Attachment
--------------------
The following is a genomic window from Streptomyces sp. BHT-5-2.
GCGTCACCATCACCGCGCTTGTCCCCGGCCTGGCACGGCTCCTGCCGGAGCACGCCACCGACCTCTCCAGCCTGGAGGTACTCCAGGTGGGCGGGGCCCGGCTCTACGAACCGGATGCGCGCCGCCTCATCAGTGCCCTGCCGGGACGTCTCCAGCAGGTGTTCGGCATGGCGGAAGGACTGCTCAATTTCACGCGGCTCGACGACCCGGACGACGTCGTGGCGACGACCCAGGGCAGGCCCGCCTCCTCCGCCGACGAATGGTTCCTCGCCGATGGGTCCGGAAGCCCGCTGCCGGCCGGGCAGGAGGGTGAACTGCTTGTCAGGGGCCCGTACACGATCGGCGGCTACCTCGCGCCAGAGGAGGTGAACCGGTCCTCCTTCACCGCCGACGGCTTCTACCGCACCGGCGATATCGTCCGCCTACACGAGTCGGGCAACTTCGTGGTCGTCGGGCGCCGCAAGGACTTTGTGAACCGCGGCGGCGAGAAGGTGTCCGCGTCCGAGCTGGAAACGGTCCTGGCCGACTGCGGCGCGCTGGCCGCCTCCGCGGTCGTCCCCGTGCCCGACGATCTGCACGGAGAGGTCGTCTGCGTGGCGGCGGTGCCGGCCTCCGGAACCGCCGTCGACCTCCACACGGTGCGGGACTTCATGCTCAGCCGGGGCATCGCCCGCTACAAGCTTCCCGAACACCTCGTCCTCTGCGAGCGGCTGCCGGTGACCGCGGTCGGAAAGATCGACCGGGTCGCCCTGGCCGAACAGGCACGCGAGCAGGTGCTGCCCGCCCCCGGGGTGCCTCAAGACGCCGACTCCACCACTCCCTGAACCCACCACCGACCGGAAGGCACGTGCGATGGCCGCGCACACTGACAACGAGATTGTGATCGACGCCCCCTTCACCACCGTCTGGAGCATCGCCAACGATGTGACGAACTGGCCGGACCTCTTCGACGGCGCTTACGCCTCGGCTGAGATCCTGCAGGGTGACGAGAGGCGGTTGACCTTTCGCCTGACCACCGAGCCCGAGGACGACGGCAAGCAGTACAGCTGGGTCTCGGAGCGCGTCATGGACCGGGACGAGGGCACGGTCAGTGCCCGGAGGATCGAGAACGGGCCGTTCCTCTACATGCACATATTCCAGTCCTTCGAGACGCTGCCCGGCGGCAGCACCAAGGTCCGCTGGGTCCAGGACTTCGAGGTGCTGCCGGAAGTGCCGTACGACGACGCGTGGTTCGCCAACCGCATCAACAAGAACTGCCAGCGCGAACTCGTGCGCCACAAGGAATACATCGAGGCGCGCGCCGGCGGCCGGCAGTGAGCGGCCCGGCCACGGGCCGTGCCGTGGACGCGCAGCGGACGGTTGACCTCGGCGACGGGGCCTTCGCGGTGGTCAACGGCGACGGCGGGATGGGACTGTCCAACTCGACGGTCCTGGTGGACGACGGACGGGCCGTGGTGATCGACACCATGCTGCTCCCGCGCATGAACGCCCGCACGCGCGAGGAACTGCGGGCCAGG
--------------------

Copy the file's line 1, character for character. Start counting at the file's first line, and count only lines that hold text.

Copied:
The following is a genomic window from Streptomyces sp. BHT-5-2.